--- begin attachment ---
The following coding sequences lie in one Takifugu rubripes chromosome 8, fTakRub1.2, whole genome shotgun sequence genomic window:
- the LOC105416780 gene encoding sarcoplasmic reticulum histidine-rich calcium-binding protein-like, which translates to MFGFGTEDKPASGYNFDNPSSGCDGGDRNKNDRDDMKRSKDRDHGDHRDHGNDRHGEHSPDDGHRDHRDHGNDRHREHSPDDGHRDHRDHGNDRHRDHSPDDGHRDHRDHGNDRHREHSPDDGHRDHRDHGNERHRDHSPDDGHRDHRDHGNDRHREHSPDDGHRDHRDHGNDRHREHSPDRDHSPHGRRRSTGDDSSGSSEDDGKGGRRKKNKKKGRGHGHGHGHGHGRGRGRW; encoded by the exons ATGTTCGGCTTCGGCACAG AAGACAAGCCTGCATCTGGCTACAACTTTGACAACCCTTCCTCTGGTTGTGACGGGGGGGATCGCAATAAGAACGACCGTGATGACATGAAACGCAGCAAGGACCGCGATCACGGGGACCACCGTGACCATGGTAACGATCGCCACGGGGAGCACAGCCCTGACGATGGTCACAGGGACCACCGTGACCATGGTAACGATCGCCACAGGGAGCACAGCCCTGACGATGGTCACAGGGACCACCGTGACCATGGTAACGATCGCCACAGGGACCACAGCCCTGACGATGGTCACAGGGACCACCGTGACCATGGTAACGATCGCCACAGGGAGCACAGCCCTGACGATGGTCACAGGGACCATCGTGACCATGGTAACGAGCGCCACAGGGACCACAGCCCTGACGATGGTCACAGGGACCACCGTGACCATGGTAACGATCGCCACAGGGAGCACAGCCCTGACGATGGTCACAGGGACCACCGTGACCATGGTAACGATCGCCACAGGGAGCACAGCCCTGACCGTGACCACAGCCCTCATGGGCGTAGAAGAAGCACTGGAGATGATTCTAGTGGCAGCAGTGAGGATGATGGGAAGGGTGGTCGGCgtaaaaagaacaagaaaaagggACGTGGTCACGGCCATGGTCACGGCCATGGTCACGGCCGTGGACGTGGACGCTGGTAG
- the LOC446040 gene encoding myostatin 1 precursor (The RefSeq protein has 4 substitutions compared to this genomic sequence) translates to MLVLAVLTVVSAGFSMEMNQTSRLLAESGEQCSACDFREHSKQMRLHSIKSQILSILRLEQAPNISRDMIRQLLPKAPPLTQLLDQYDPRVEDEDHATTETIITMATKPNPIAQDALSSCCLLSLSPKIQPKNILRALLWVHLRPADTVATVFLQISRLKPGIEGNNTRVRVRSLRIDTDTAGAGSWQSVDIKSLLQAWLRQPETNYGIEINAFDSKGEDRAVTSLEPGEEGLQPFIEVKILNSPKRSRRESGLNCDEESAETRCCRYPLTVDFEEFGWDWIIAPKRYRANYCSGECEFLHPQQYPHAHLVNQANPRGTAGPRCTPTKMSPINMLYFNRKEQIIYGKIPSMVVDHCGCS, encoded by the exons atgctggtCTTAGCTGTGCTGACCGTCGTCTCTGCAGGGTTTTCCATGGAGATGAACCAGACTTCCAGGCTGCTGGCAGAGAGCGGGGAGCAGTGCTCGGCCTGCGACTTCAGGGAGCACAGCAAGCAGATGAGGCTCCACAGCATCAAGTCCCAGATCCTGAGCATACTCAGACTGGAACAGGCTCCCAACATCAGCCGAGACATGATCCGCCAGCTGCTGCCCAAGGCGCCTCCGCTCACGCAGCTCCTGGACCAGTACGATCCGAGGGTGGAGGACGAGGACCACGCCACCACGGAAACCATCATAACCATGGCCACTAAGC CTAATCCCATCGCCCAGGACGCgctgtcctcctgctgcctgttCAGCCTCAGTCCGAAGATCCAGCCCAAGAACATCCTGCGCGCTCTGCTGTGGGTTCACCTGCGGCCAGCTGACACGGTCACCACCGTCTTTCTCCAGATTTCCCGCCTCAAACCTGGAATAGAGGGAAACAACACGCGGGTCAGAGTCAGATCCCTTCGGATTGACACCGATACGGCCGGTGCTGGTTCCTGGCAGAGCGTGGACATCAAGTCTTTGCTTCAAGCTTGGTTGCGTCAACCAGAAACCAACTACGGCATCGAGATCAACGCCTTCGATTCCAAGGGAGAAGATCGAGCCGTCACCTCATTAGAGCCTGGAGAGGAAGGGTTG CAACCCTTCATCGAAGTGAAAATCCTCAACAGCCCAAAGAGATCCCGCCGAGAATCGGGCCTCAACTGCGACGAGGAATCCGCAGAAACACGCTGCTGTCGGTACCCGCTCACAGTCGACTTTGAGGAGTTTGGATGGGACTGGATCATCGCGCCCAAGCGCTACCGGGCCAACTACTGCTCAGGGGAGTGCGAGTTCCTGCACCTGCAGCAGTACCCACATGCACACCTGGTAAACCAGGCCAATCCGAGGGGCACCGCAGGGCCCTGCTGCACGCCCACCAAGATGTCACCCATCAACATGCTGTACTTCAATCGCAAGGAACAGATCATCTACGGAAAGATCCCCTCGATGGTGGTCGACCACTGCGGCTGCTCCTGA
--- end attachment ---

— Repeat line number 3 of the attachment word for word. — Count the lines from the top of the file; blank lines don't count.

- the LOC446040 gene encoding myostatin 1 precursor (The RefSeq protein has 4 substitutions compared to this genomic sequence) translates to MLVLAVLTVVSAGFSMEMNQTSRLLAESGEQCSACDFREHSKQMRLHSIKSQILSILRLEQAPNISRDMIRQLLPKAPPLTQLLDQYDPRVEDEDHATTETIITMATKPNPIAQDALSSCCLLSLSPKIQPKNILRALLWVHLRPADTVATVFLQISRLKPGIEGNNTRVRVRSLRIDTDTAGAGSWQSVDIKSLLQAWLRQPETNYGIEINAFDSKGEDRAVTSLEPGEEGLQPFIEVKILNSPKRSRRESGLNCDEESAETRCCRYPLTVDFEEFGWDWIIAPKRYRANYCSGECEFLHPQQYPHAHLVNQANPRGTAGPRCTPTKMSPINMLYFNRKEQIIYGKIPSMVVDHCGCS, encoded by the exons atgctggtCTTAGCTGTGCTGACCGTCGTCTCTGCAGGGTTTTCCATGGAGATGAACCAGACTTCCAGGCTGCTGGCAGAGAGCGGGGAGCAGTGCTCGGCCTGCGACTTCAGGGAGCACAGCAAGCAGATGAGGCTCCACAGCATCAAGTCCCAGATCCTGAGCATACTCAGACTGGAACAGGCTCCCAACATCAGCCGAGACATGATCCGCCAGCTGCTGCCCAAGGCGCCTCCGCTCACGCAGCTCCTGGACCAGTACGATCCGAGGGTGGAGGACGAGGACCACGCCACCACGGAAACCATCATAACCATGGCCACTAAGC CTAATCCCATCGCCCAGGACGCgctgtcctcctgctgcctgttCAGCCTCAGTCCGAAGATCCAGCCCAAGAACATCCTGCGCGCTCTGCTGTGGGTTCACCTGCGGCCAGCTGACACGGTCACCACCGTCTTTCTCCAGATTTCCCGCCTCAAACCTGGAATAGAGGGAAACAACACGCGGGTCAGAGTCAGATCCCTTCGGATTGACACCGATACGGCCGGTGCTGGTTCCTGGCAGAGCGTGGACATCAAGTCTTTGCTTCAAGCTTGGTTGCGTCAACCAGAAACCAACTACGGCATCGAGATCAACGCCTTCGATTCCAAGGGAGAAGATCGAGCCGTCACCTCATTAGAGCCTGGAGAGGAAGGGTTG CAACCCTTCATCGAAGTGAAAATCCTCAACAGCCCAAAGAGATCCCGCCGAGAATCGGGCCTCAACTGCGACGAGGAATCCGCAGAAACACGCTGCTGTCGGTACCCGCTCACAGTCGACTTTGAGGAGTTTGGATGGGACTGGATCATCGCGCCCAAGCGCTACCGGGCCAACTACTGCTCAGGGGAGTGCGAGTTCCTGCACCTGCAGCAGTACCCACATGCACACCTGGTAAACCAGGCCAATCCGAGGGGCACCGCAGGGCCCTGCTGCACGCCCACCAAGATGTCACCCATCAACATGCTGTACTTCAATCGCAAGGAACAGATCATCTACGGAAAGATCCCCTCGATGGTGGTCGACCACTGCGGCTGCTCCTGA